Batsmen won~~t find it easy on this pitch: Fleming

Published: Friday, December 20, 2002, 20:21 [IST]
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Hamilton: New Zealand captain Stephen Fleming conceded on Friday it could be difficult for his batsmen to score runs in the second and final cricket Test against India at the Westpac Park.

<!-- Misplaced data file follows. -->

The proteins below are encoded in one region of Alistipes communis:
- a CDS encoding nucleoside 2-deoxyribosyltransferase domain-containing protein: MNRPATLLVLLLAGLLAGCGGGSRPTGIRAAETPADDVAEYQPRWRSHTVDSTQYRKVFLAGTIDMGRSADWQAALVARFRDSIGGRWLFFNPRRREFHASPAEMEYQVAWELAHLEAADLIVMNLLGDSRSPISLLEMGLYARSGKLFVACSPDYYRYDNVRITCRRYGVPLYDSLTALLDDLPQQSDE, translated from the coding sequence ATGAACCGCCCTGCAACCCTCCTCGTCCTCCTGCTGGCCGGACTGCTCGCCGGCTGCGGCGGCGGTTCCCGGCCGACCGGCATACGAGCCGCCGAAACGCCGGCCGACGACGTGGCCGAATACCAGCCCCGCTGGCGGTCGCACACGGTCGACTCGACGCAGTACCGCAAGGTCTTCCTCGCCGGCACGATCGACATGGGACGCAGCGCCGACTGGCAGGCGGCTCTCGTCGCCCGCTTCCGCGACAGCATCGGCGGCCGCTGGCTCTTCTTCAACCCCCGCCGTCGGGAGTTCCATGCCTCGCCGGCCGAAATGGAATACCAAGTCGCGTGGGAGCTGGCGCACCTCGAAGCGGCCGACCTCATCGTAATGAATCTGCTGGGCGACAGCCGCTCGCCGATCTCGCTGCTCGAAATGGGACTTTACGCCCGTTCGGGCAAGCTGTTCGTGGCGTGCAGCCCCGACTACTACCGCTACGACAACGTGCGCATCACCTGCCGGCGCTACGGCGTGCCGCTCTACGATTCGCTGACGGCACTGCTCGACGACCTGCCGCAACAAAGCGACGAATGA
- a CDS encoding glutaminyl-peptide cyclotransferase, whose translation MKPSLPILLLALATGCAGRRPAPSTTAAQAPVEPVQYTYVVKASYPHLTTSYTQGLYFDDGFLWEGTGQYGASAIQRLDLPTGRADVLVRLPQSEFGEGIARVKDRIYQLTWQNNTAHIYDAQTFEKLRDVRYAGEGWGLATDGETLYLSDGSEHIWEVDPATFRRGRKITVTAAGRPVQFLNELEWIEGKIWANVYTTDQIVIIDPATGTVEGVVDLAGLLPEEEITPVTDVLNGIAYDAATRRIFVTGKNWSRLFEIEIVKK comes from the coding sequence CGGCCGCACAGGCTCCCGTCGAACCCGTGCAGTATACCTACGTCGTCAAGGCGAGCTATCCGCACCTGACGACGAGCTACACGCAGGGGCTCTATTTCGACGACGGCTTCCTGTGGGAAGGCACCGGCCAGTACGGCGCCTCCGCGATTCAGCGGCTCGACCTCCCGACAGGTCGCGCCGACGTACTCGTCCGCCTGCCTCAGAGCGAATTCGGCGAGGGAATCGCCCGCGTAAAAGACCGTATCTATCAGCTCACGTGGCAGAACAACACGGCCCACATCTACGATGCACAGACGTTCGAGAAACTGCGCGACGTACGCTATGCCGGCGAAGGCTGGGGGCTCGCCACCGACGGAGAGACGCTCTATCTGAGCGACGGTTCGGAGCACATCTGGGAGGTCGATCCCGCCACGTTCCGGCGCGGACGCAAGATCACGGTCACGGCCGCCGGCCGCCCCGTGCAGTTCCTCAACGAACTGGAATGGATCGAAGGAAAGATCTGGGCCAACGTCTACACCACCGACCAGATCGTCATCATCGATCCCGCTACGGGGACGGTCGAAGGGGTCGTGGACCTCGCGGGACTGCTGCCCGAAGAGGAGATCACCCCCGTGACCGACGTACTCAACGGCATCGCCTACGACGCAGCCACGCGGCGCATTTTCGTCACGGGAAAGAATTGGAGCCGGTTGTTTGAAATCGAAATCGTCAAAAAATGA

"It's going to be very tough for batsmen throughout this Test. We've got to bat really well on this pitch," said Fleming. India crashed to 92 for 8 in its first innings at stumps on the second day, with fast bowlers Daryl Tuffey (4 for 12) and Shane Bond (3 for 33) doing the maximum damage. The first day's play was abandoned without a ball being bowled on Thursday due to rain. "It's not the kind of wicket we ask for, but it's a pretty fresh wicket," said Fleming, whose team lead 1-0 in the two-match series following a 10-wicket win in the opening Test at Wellington last week. "The groundsmen haven't had the opportunity to prepare the wicket and, with that in mind, it seems to be a very difficult wicket to bat on with the ball seaming around," he said. The New Zealand skipper said he felt the runs could still be scored if the batsmen showed commitment and worked hard. "You have got to show commitment to bat on a wicket like this and get behind the ball. You've got to work very hard. "We bowled very well and didn't let India off the hook at any stage and we were making them commit to play shots. I think our bowling was fantastic." Fleming said he did not believe that toss alone played a crucial role in putting his team in a strong position. "The toss is going to do nothing for the game," said Fleming, who won the toss and put India in to bat. "The team that is most committed is going to win the game. You can have luck (with the toss), but in situation like this you've got to make your luck. "It (the pitch) is always going to improve with the heat, but you can't always judge how the wicket is going to be. You only need one or two incidents out there with the ball running through and you're in trouble. "There's going to be some luck involved, but in between you've got to play some very good cricket. In these conditions you've got to play pretty well," Fleming said. Tuffey said bowling the right length on this pitch would be the key to his success. "Hitting the right length is important," the 24-year-old said. "I like bowling here. With the wicket seaming around a little bit, there was always going to be something for bowlers. "With Shane Bond bowling at 140 kms per hour, it always helps me at the other end, with me being a swing bowler rather than an express kind. All I wanted to do was to find the right line and length."

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